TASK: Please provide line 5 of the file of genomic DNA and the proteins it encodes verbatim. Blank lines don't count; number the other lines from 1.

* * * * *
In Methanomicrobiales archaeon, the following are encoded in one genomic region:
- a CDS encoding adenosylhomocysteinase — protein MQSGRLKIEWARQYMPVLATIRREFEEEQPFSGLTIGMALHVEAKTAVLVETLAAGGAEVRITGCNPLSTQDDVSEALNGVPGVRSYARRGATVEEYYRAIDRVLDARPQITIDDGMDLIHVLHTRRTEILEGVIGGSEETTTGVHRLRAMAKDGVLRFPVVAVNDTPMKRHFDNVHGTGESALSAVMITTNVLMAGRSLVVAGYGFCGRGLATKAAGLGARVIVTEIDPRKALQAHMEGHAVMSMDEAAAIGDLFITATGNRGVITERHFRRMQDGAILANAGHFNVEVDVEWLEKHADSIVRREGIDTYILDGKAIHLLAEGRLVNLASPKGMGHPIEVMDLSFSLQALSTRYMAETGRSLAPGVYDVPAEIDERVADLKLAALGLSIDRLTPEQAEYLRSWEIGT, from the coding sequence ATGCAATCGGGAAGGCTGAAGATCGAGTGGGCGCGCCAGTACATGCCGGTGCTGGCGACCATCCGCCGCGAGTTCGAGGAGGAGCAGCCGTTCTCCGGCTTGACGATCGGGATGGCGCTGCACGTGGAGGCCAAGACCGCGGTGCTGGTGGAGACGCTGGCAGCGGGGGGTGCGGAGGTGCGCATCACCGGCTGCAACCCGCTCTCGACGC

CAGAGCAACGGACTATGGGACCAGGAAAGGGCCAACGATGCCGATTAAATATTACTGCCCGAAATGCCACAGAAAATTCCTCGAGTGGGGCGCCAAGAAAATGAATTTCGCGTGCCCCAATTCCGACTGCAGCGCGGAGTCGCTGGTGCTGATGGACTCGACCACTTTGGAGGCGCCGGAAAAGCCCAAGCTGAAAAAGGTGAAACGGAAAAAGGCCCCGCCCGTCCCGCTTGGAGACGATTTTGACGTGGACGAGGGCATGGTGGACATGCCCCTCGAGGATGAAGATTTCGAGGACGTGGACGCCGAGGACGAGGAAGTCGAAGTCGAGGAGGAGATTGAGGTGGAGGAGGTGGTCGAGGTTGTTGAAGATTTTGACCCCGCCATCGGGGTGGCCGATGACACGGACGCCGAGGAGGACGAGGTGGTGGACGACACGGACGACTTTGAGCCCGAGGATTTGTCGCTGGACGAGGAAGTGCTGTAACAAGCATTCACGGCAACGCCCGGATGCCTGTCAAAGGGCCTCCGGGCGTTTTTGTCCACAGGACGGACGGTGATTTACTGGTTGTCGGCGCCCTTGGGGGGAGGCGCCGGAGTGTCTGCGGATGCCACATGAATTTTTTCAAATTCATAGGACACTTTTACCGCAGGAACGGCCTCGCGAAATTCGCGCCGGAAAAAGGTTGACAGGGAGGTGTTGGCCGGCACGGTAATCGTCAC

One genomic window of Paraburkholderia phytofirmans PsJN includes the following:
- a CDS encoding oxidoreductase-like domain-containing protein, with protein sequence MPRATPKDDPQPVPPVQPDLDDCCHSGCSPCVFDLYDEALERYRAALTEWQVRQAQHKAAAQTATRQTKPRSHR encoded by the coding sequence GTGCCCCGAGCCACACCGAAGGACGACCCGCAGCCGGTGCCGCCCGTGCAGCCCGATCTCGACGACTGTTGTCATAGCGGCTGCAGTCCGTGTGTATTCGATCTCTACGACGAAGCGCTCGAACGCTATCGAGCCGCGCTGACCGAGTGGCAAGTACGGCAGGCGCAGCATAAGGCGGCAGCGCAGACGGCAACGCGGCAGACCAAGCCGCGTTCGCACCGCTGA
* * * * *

- a CDS encoding oxidoreductase-like domain-containing protein, with protein sequence MPRATPKDDPQPVPPVQPDLDDCCHSGCSPCVFDLYDEALERYRAALTEWQVRQAQHKAAAQTATRQTKPRSHR encoded by the coding sequence GTGCCCCGAGCCACACCGAAGGACGACCCGCAGCCGGTGCCGCCCGTGCAGCCCGATCTCGACGACTGTTGTCATAGCGGCTGCAGTCCGTGTGTATTCGATCTCTACGACGAAGCGCTCGAACGCTATCGAGCCGCGCTGACCGAGTGGCAAGTACGGCAGGCGCAGCATAAGGCGGCAGCGCAGACGGCAACGCGGCAGACCAAGCCGCGTTCGCACCGCTGA